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Thread: Retail sales surge as companies beg Congress to fix tax law error

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    Retail sales surge as companies beg Congress to fix tax law error

    Retail sales surged in May to the highest levels in months, the Commerce Department said Thursday, a sign of growing economic optimism spurred by GOP-led tax cuts and low unemployment.

    May retail sales rose 0.8 percent from the prior month to $502 billion, according to data from the U.S. Census Bureau. The increase is the largest in months and also amounts to a 5.9 percent year-over-year bump, even amid rising gas prices.


    Restaurant sales, for example, grew 1.3 percent in May after dropping in April. The climbing revenue will help retailers across a slew of sectors seeking to bolster their e-commerce business to compete with Amazon’s growing clout. Plans by companies like Target to drive strong in-store sales at the same time, with steps such as upgrading older locations, might be affected by drafting errors in the recently enacted tax law, however.






    Lawmakers intended to allow businesses to deduct 100 percent of the cost of capital expenditures made in 2018, a provision that caused a spike in investments into U.S. businesses. But the legislation left out critical wording and instead, retailers are only allowed to write off 2.5 percent of any store improvement costs this year. The remaining 97.5 percent would be deducted over the next 38 years.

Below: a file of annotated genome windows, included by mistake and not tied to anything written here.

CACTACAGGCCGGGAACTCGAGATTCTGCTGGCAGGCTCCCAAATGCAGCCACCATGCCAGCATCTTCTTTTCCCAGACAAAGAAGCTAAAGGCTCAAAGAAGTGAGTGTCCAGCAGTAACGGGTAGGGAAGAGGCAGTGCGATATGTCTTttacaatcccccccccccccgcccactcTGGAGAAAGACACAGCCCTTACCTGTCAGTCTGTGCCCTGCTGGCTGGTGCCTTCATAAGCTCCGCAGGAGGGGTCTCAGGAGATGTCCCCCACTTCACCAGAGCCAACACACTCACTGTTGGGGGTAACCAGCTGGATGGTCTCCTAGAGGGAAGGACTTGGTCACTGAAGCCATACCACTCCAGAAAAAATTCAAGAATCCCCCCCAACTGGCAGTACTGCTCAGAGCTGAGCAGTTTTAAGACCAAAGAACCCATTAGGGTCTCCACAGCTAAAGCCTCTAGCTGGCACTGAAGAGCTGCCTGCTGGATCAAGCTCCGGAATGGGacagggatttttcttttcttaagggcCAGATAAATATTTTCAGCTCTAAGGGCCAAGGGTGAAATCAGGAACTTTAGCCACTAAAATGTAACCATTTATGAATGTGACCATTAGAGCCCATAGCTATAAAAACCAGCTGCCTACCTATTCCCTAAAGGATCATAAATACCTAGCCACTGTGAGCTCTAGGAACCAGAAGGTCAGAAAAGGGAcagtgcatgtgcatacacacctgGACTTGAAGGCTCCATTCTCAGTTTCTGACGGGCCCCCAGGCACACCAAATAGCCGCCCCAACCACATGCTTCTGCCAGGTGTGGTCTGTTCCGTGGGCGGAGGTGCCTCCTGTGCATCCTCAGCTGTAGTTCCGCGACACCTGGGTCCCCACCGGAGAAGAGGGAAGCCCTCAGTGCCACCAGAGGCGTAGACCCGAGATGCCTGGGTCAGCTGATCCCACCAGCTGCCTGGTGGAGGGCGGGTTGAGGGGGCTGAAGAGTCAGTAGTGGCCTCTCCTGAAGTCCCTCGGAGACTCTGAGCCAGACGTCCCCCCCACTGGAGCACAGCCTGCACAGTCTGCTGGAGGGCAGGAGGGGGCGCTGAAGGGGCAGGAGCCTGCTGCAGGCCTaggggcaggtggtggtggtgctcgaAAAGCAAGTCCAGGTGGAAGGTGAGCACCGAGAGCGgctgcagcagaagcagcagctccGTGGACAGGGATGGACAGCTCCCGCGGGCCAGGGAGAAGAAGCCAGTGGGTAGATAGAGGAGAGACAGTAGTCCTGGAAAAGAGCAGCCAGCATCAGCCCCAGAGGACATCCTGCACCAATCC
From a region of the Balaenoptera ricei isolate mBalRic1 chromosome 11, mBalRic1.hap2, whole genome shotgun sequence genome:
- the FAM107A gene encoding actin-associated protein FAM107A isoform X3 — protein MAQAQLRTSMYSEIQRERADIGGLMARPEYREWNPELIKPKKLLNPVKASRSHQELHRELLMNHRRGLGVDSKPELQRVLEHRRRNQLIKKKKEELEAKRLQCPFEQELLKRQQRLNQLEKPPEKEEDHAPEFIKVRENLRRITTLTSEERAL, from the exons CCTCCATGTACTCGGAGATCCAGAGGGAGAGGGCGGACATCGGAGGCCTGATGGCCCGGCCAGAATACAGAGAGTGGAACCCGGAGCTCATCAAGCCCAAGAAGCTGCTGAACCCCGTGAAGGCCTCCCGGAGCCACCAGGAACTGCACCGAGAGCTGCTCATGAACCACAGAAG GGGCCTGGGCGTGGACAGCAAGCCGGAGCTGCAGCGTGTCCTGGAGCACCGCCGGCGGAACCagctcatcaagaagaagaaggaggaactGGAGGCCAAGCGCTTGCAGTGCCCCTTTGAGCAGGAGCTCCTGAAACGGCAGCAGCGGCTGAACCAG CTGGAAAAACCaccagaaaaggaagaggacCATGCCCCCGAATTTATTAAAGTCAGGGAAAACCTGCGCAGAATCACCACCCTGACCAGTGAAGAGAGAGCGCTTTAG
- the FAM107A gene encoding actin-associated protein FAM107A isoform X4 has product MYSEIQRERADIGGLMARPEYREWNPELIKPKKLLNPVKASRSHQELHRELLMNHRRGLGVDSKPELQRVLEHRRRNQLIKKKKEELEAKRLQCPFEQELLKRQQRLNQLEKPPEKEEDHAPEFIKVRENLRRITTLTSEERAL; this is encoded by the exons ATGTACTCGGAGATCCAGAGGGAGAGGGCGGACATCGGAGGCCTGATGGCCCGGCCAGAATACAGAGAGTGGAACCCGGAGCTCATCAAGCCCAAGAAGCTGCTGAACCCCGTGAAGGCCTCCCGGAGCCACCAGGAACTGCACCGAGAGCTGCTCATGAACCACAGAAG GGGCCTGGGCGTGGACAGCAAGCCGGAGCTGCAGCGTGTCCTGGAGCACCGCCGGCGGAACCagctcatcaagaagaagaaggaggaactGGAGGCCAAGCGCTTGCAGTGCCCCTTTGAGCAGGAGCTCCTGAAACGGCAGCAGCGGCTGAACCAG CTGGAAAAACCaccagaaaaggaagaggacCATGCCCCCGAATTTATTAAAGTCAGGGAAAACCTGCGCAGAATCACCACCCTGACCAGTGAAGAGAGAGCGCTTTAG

“This very large difference in the after-tax cost of making improvements is causing a delay in some store and restaurant remodeling projects, as well as causing some retailers to decline opportunities to purchase or lease new store locations that would require substantial improvements,” a group of more than 100 retailers, including Dick’s Sporting Goods, Best Buy and Kroger, wrote to top lawmakers on the Senate and House tax-writing committees.


    "These decisions not only deny communities the jobs associated with substantial construction projects, but also deny our communities the opportunity to bring new, permanent jobs to an otherwise abandoned store or to revitalize a declining mall," the merchants said.


    https://www.washingtonexaminer.com/b...-tax-law-error
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    Some more good economic news.
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